Parsing the IMDB movie list

I’ve been working on a personal project to help index the movies I own so it’s easier to search and pick a movie when we feel like watching one. The site will allow you to add movies by name, and it will auto populate the release date, actors, plot, and any other pertinent info.

What I found after some research is that there are not many options for searching the IMDB movie database, most certainly nothing official.  After a few “close but no cigar” moments with some APIs others had built I was determined to make use of what IMDB does provide.  IMDB provides text files with movie, actor, actress, etc.. info. You might be thinking, “Levi that is awesome, why didn’t you start with those?!”. Well if you take a peak at them you will quickly find out the trouble with working with them.

  1. The do not have IDs to tie things together, they rely on the titles. So that means you must rely on the movie title to match all of the bits of info together. That isn’t such a problem until you realize there is also a “movie AKA” file. So each movie can be known by more than one name.
  2. The data can be hard to figure out sometimes. For examples:
    • “2010-11 Regular Season” (2007) {Hurricanes vs. Red Wings: November 21, 2013 (#2013.17)} 2013 – what this means is that the title is from 2010-11, it was released in 2007, and it is from season 2013 episode 17. Confusing, right?
    • Inherit the Earth (????) 2004 – release date is normally in the parenthesis. In this example it is not in the parentheses but it is at the end of the line.


After a lot of work this is the regular expression I ended up using to match as many titles as I could. I’m sure i’ll still need to tweak it over time to get it 100% working.


It’ll probably be easiest to understand this using an example movie title.

“Blaulicht” (1959) {Das Gitter (#4.1)}1962

([\s\S]*) – this will match any whitespace and non-whitespace character
\( – this will stop that first matching when it runs into an opening parenthesis, normally signifying the start of a release date.
([\d{4}]*|\?*) – this matches the year
(?:\/)? – sometimes the year was entered as (2004/I) or (2005/IV).  This allows an optional forward slash after the year.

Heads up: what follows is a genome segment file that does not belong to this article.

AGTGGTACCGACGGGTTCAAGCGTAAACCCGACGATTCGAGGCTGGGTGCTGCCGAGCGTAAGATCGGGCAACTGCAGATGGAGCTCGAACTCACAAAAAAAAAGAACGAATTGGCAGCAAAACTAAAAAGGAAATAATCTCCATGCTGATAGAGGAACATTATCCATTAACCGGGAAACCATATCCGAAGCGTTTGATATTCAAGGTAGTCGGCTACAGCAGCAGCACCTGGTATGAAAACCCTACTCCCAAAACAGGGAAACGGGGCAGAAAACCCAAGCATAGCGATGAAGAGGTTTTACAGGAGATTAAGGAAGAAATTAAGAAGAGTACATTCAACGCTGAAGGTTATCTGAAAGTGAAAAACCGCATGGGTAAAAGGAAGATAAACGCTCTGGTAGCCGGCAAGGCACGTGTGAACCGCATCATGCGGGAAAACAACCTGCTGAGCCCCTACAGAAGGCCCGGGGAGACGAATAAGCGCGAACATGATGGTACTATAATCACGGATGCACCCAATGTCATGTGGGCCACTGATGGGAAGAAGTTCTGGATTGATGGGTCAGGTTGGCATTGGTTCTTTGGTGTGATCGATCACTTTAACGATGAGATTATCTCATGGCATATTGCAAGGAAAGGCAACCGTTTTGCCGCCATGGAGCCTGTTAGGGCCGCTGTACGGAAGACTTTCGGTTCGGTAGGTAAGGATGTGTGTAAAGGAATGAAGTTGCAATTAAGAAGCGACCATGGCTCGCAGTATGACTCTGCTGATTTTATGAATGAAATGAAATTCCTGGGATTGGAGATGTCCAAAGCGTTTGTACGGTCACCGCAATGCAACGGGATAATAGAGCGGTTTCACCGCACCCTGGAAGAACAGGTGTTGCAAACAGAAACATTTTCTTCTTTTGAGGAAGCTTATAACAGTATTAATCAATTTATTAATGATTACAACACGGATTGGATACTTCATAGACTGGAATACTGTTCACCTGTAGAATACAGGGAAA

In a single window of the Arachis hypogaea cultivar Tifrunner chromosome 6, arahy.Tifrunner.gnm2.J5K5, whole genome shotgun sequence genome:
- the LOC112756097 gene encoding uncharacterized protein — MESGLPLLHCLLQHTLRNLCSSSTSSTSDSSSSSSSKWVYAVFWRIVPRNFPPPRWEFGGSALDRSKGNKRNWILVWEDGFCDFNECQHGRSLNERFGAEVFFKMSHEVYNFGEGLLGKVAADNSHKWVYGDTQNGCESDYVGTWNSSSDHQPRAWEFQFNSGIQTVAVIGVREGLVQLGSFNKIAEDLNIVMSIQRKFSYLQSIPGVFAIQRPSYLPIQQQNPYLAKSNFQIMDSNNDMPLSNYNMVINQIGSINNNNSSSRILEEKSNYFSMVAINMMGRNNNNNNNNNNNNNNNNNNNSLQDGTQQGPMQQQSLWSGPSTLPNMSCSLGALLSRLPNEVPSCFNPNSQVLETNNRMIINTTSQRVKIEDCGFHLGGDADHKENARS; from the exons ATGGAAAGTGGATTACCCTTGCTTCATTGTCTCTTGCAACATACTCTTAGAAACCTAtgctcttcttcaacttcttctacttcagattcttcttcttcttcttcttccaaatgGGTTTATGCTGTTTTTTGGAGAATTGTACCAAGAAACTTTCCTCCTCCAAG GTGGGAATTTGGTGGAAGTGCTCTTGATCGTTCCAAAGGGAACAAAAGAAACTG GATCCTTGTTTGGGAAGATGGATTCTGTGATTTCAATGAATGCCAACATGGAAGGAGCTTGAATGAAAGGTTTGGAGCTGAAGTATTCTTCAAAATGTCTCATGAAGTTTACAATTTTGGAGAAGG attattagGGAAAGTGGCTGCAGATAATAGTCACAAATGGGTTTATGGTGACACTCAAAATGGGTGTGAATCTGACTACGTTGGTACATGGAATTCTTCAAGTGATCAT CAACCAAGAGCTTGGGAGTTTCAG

([\w]*)? – Along with the previous item,  this accommodates finding characters after the year. Still not sure exactly what that means though.
\) – this just signified the end of the release date.
(\s*{([\w!\s:;\/\.\-\'”?`_&@$%^*<>~+=\|\,\(\)]*) – this looks way more complex than it is (it goes along with the next bit, so look at those as a whole as opposed to separate chunks). It looks for a space after the year and then it matches the content inside the curly brace until it hits a pound sign signaling an episode.
(\s*\(#([\d]*)\.([\d]*)\))?})? – This matches the episode name, season, and episode number if it runs into #.
\s* – just allows for as many spaces as needed between this and anything after.
([\d{4}]*)? – these last 3 go hand in hand. They will match an optional year range. Some of the shows have year ranges for how long it has been running.


The last important bit is the modifiers on the preg_match. “i” ensures a case insensitive match and “u” makes it do a utf-8 search. Otherwise it fails on some foreign characters not in ISO-8859-1.

json_encode setting a value to null?

I was recently working on generating a JSON object using data from a database and ran into the problem that my “description” field was showing as null after I ran it through json_encode(). I checked the array prior to running it into json_encode() and it showed the description like it should. After pondering, testing, and mentally throwing my computer out the window… I wondered if the problems might be that there was a character json_encode() couldn’t handle. I didn’t spot anything when I was looking at the value in the database, so I turned to Google. I read some posts suggesting that it may be caused because of an encoding issues (the text was supposed to be encoded as UTF-8, but had been inserted with some invalid characters). The docs for json_encode say that the string being encoded must be UTF-8 to work.

If you need to clean a string before doing json_encode, this will ensure only valid UTF-8 characters are used:

iconv('UTF-8', 'UTF-8//IGNORE', $string);

CKEditor 3.x is stripping out font awesome tags

Took a little bit of digging because a lot of the solutions were related to different versions of CKEditor. I finally came across a solution on stackoverflow.